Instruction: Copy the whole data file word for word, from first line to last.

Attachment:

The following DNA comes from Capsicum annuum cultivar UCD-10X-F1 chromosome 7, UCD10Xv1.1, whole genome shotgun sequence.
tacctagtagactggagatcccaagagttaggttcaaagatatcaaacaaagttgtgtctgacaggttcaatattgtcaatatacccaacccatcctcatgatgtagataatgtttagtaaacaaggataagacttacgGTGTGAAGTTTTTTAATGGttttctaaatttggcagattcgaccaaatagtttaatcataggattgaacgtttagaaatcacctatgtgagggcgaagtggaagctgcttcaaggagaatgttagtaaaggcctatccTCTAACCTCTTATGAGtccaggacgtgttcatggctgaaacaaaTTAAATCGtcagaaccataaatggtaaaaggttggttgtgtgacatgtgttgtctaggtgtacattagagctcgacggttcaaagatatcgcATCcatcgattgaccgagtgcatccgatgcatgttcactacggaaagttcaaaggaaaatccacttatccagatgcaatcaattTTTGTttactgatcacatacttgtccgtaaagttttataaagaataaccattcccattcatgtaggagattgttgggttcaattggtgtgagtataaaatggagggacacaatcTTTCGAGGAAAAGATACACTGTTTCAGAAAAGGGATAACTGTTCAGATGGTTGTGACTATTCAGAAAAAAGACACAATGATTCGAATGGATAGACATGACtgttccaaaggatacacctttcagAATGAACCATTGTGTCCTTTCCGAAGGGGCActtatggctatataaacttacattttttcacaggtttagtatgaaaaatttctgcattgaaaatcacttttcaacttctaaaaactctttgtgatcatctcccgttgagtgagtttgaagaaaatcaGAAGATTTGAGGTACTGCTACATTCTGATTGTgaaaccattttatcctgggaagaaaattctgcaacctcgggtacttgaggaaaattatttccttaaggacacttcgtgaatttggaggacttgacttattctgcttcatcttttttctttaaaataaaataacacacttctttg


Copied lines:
The following DNA comes from Capsicum annuum cultivar UCD-10X-F1 chromosome 7, UCD10Xv1.1, whole genome shotgun sequence.
tacctagtagactggagatcccaagagttaggttcaaagatatcaaacaaagttgtgtctgacaggttcaatattgtcaatatacccaacccatcctcatgatgtagataatgtttagtaaacaaggataagacttacgGTGTGAAGTTTTTTAATGGttttctaaatttggcagattcgaccaaatagtttaatcataggattgaacgtttagaaatcacctatgtgagggcgaagtggaagctgcttcaaggagaatgttagtaaaggcctatccTCTAACCTCTTATGAGtccaggacgtgttcatggctgaaacaaaTTAAATCGtcagaaccataaatggtaaaaggttggttgtgtgacatgtgttgtctaggtgtacattagagctcgacggttcaaagatatcgcATCcatcgattgaccgagtgcatccgatgcatgttcactacggaaagttcaaaggaaaatccacttatccagatgcaatcaattTTTGTttactgatcacatacttgtccgtaaagttttataaagaataaccattcccattcatgtaggagattgttgggttcaattggtgtgagtataaaatggagggacacaatcTTTCGAGGAAAAGATACACTGTTTCAGAAAAGGGATAACTGTTCAGATGGTTGTGACTATTCAGAAAAAAGACACAATGATTCGAATGGATAGACATGACtgttccaaaggatacacctttcagAATGAACCATTGTGTCCTTTCCGAAGGGGCActtatggctatataaacttacattttttcacaggtttagtatgaaaaatttctgcattgaaaatcacttttcaacttctaaaaactctttgtgatcatctcccgttgagtgagtttgaagaaaatcaGAAGATTTGAGGTACTGCTACATTCTGATTGTgaaaccattttatcctgggaagaaaattctgcaacctcgggtacttgaggaaaattatttccttaaggacacttcgtgaatttggaggacttgacttattctgcttcatcttttttctttaaaataaaataacacacttctttg